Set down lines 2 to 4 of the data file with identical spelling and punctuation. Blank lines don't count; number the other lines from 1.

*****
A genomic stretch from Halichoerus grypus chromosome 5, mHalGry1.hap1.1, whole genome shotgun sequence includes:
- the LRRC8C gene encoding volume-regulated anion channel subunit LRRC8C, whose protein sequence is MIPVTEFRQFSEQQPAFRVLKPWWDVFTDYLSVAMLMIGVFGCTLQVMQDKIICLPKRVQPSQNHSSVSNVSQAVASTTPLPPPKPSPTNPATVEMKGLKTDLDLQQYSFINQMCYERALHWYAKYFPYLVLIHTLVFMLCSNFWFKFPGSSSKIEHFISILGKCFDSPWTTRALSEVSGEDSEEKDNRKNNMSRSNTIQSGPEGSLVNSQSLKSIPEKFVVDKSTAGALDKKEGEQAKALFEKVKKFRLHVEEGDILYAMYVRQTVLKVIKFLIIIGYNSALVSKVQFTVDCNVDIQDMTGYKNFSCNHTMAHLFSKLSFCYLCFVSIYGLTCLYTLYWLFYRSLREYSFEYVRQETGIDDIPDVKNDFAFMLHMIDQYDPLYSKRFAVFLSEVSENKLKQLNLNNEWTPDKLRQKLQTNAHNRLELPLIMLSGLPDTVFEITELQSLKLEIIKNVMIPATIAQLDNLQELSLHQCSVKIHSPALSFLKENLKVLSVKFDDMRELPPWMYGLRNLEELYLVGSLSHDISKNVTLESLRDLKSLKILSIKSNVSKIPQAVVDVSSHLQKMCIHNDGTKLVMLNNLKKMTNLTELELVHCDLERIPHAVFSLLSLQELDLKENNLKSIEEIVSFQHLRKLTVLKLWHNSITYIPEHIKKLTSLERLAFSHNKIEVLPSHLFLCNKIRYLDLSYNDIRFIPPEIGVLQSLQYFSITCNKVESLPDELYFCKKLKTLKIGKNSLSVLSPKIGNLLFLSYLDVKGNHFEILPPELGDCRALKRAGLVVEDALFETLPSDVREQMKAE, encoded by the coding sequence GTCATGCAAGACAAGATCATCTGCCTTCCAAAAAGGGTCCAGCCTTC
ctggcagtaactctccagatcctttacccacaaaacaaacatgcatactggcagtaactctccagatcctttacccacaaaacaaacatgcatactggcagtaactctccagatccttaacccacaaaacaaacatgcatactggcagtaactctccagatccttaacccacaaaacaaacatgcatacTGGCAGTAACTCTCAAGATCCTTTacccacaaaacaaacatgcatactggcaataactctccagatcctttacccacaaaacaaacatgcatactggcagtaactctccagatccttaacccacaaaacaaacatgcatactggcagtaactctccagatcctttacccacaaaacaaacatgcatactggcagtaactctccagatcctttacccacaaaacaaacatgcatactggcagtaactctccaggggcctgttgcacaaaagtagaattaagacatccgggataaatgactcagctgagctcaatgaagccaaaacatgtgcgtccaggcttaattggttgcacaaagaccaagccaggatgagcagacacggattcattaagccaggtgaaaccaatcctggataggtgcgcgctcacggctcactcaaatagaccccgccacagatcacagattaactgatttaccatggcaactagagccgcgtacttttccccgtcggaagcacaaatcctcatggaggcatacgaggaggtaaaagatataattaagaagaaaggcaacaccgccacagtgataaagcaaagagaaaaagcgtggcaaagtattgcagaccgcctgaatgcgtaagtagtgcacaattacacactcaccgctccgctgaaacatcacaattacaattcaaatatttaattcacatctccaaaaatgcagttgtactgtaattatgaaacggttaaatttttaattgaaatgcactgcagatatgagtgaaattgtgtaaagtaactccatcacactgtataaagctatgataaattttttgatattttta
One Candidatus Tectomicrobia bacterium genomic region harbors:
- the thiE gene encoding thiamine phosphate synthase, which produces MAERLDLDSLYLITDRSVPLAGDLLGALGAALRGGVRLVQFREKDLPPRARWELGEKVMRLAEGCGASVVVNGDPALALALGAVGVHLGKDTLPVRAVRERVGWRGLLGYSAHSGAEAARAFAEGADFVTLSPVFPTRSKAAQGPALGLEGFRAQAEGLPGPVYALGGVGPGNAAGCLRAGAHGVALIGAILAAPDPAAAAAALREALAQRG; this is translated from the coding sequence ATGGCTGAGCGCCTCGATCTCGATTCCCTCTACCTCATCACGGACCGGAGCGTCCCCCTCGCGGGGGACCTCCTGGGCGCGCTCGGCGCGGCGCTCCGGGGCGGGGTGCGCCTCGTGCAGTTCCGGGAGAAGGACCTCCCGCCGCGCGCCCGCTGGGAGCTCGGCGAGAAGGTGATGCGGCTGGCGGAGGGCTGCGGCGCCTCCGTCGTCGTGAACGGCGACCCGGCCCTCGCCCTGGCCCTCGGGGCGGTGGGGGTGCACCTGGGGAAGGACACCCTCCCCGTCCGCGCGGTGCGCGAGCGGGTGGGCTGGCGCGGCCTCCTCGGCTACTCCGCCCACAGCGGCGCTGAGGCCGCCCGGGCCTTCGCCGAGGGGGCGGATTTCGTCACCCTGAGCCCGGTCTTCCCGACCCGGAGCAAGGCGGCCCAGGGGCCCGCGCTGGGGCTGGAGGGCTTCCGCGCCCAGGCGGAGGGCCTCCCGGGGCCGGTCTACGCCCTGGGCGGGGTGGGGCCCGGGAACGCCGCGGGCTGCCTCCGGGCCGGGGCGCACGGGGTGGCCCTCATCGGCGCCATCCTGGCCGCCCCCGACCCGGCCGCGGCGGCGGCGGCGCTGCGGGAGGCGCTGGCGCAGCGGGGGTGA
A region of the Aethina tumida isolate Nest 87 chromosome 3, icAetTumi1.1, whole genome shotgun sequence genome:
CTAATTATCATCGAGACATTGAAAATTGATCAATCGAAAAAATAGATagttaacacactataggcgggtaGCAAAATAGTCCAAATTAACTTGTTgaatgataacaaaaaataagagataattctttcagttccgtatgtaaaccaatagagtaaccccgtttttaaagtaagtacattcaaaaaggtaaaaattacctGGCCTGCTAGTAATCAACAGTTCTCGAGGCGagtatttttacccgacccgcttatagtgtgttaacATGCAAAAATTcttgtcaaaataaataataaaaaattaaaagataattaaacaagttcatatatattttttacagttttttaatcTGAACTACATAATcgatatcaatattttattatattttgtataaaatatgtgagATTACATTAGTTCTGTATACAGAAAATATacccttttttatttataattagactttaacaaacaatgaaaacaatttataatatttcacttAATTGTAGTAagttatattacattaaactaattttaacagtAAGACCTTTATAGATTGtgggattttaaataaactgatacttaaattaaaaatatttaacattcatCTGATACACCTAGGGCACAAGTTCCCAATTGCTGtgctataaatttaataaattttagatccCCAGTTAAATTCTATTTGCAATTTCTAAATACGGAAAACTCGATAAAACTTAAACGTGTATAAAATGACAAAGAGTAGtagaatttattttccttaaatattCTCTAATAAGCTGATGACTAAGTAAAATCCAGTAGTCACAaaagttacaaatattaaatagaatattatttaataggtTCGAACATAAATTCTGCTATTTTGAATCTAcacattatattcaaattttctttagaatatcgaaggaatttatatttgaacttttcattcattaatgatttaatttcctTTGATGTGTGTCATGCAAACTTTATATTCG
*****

- the LRRC8C gene encoding volume-regulated anion channel subunit LRRC8C, whose protein sequence is MIPVTEFRQFSEQQPAFRVLKPWWDVFTDYLSVAMLMIGVFGCTLQVMQDKIICLPKRVQPSQNHSSVSNVSQAVASTTPLPPPKPSPTNPATVEMKGLKTDLDLQQYSFINQMCYERALHWYAKYFPYLVLIHTLVFMLCSNFWFKFPGSSSKIEHFISILGKCFDSPWTTRALSEVSGEDSEEKDNRKNNMSRSNTIQSGPEGSLVNSQSLKSIPEKFVVDKSTAGALDKKEGEQAKALFEKVKKFRLHVEEGDILYAMYVRQTVLKVIKFLIIIGYNSALVSKVQFTVDCNVDIQDMTGYKNFSCNHTMAHLFSKLSFCYLCFVSIYGLTCLYTLYWLFYRSLREYSFEYVRQETGIDDIPDVKNDFAFMLHMIDQYDPLYSKRFAVFLSEVSENKLKQLNLNNEWTPDKLRQKLQTNAHNRLELPLIMLSGLPDTVFEITELQSLKLEIIKNVMIPATIAQLDNLQELSLHQCSVKIHSPALSFLKENLKVLSVKFDDMRELPPWMYGLRNLEELYLVGSLSHDISKNVTLESLRDLKSLKILSIKSNVSKIPQAVVDVSSHLQKMCIHNDGTKLVMLNNLKKMTNLTELELVHCDLERIPHAVFSLLSLQELDLKENNLKSIEEIVSFQHLRKLTVLKLWHNSITYIPEHIKKLTSLERLAFSHNKIEVLPSHLFLCNKIRYLDLSYNDIRFIPPEIGVLQSLQYFSITCNKVESLPDELYFCKKLKTLKIGKNSLSVLSPKIGNLLFLSYLDVKGNHFEILPPELGDCRALKRAGLVVEDALFETLPSDVREQMKAE, encoded by the coding sequence GTCATGCAAGACAAGATCATCTGCCTTCCAAAAAGGGTCCAGCCTTC
ctggcagtaactctccagatcctttacccacaaaacaaacatgcatactggcagtaactctccagatcctttacccacaaaacaaacatgcatactggcagtaactctccagatccttaacccacaaaacaaacatgcatactggcagtaactctccagatccttaacccacaaaacaaacatgcatacTGGCAGTAACTCTCAAGATCCTTTacccacaaaacaaacatgcatactggcaataactctccagatcctttacccacaaaacaaacatgcatactggcagtaactctccagatccttaacccacaaaacaaacatgcatactggcagtaactctccagatcctttacccacaaaacaaacatgcatactggcagtaactctccagatcctttacccacaaaacaaacatgcatactggcagtaactctccaggggcctgttgcacaaaagtagaattaagacatccgggataaatgactcagctgagctcaatgaagccaaaacatgtgcgtccaggcttaattggttgcacaaagaccaagccaggatgagcagacacggattcattaagccaggtgaaaccaatcctggataggtgcgcgctcacggctcactcaaatagaccccgccacagatcacagattaactgatttaccatggcaactagagccgcgtacttttccccgtcggaagcacaaatcctcatggaggcatacgaggaggtaaaagatataattaagaagaaaggcaacaccgccacagtgataaagcaaagagaaaaagcgtggcaaagtattgcagaccgcctgaatgcgtaagtagtgcacaattacacactcaccgctccgctgaaacatcacaattacaattcaaatatttaattcacatctccaaaaatgcagttgtactgtaattatgaaacggttaaatttttaattgaaatgcactgcagatatgagtgaaattgtgtaaagtaactccatcacactgtataaagctatgataaattttttgatattttta
One Candidatus Tectomicrobia bacterium genomic region harbors: